Authors: Liesel Schmidt
Odelle Pearl Simms, Dellie for short, is a writer. A good one, in fact. Then out of the blue her own life hits a nasty plot turn she never saw coming. With her recent marriage in ruins, Dellie finds herself alone, with no idea how to move on. So when her friends and family insist she get away from it all, she packs her bags for a month-long stay with her Grandpa. With Grammie gone, he too is facing up to a new life on his own…
Returning to a town that is a haven of childhood memories, surrounded by long-lost family and finding inspiring new friends, this could be a chance for Dellie to discover who she really is. As old secrets are revealed, this trip could be just the thing that could save her and bring her right back to where she was always meant to be.
Coming Home to You
The Secrets of Us
Life Without You
lives in Pensacola, Florida, where she spends her time writing, drawing, and reading everything she can get her hands on. She is currently in the midst of concocting her next stories and spends most of her days as a busy freelance writer, trying to stay on top of deadlines and keeping the words straight! When she has a few free moments, Liesel plunks away at her blog, Finding Words (
), where she posts product reviews and offers her readers a peek at the inner musings of a writer finding creative ways to work through the inherent challenges of living a creative career.
Having harbored a passionate dread of writing assignments when she was in school, Liesel never imagined that she would ever make a living at putting words on paper, but life sometimes has a funny way of working out… When she’s not writing, reading, or drawing, Liesel likes to indulge her guilty pleasure of watching competition television shows like
. Follow her on Twitter at
I can’t offer enough thanks to the family who has always shown me such love and support. Thank you for believing in me, for inspiring me, for teaching me the most important lessons I’ve learned in life. Thank you for the faith you instilled in me and for showing me how to live in that faith. Thank you for being my prayer warriors and my champions, and for always reminding me that fear is worth fighting. You all inspire me so much, and for all of you, I will never have enough words to say thank you.
To Ricki Lindstrom, whose life sweetened those of everyone she knew. You will always be missed.
I was scribbling down the name of a website when I saw it, like an invitation meant especially for me. Details for a contest that one of my favorite magazines was running, a shot at writing something that millions of other people would read, right there on the pages of one of the best-known glossies in publication. A shot at having five minutes of fame and a few other perks: an all-expense-paid trip to New York City to the magazine’s headquarters; audience with a panel of agents and editors who could be career and life-altering in their abilities to get a writer’s name known; and a cash prize of three thousand dollars.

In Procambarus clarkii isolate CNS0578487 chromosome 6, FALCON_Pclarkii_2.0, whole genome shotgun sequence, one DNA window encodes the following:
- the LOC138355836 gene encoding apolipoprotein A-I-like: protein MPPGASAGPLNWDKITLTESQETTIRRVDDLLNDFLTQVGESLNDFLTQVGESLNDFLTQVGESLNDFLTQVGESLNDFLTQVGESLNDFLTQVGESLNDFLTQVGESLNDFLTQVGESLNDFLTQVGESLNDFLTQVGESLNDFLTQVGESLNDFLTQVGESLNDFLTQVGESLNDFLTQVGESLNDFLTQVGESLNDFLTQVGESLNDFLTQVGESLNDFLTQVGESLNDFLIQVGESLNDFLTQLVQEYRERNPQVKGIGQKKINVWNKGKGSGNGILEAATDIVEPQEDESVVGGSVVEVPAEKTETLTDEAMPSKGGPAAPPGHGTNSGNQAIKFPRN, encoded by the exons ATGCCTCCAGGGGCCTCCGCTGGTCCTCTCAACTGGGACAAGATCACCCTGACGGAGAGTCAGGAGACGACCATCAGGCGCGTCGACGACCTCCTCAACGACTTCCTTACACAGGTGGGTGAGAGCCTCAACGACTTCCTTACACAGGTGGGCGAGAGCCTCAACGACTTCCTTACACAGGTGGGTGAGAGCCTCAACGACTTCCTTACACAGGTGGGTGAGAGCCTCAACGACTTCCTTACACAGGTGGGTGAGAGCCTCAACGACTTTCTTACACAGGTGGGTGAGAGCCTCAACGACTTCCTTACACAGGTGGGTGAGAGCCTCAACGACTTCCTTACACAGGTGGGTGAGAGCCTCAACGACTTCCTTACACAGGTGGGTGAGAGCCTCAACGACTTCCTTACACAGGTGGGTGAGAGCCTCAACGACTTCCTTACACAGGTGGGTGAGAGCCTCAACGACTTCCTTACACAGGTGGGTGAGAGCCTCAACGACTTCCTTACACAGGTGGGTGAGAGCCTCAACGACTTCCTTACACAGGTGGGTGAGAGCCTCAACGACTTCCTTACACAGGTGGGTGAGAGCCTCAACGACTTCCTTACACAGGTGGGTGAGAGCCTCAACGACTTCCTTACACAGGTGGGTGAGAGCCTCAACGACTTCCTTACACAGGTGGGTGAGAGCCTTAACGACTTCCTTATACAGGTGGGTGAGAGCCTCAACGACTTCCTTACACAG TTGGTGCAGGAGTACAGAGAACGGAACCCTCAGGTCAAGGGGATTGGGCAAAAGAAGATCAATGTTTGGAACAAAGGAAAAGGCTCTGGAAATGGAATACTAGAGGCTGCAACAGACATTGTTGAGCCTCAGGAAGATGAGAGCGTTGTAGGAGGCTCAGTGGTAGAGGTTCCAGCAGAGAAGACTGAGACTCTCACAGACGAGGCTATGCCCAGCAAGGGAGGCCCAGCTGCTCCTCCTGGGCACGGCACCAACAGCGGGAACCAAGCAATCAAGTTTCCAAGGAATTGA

Granted, it was a long shot; and I’d run across numerous contests similar to this one before, all without feeling that I would have any words that fit the bill. But
one? This one seemed as though it had been designed just for me. Especially since it would cross one more thing off my bucket list—a list that I had written months before as a way to get my life back on track when it had come so dangerously off the rails. A list that had, in a way, become part of my saving grace when so much had been lost.
Take a Long Shot.
Annual Writing Contest:
Inspiring Women and the Ways They’ve Changed Us
Readers! Do you have a story to tell? Email us and tell us about a woman or a group of women who have particularly inspired your life in some way. How has knowing them changed you? How have they changed the people around them?
Submission guidelines swam before my eyes, barely penetrating my brain as a thousand thoughts and emotions tumbled through me.
Did I know any of those?
, I thought as I ran a finger over the surface of the pearl-covered pen in my hands, noticing the way the charm bracelet I wore seemed to dance happily as my arm moved.
Yes, I certainly do
More than any other piece I’d written so far, this was the story I was meant to tell; and in telling it, I hoped I would be able to send a message. That there was healing from grief; that there was love after loss; that there was strength and beauty in all of us, even when we felt at our weakest. I, like so many other women, had lived so long under the control of fear and let it overshadow me, let it reduce me to a point where I was nearly lost forever. It had taken the friendship of these women and the stories they had to tell to inspire me to reach for more, to take back the life I had been given and make it count.
Yes, I knew some very inspiring women. And I hoped that, in sharing their stories with others, I was passing on the gift that they had given me, speaking out to a world of readers who might need to hear that they, too, were strong, beautiful, and irreplaceable.
Six months earlier…
What do you write when your whole job is writing for a living, and you finally have time to do some creative writing? My brain seemed to be fried, firing on only three cylinders.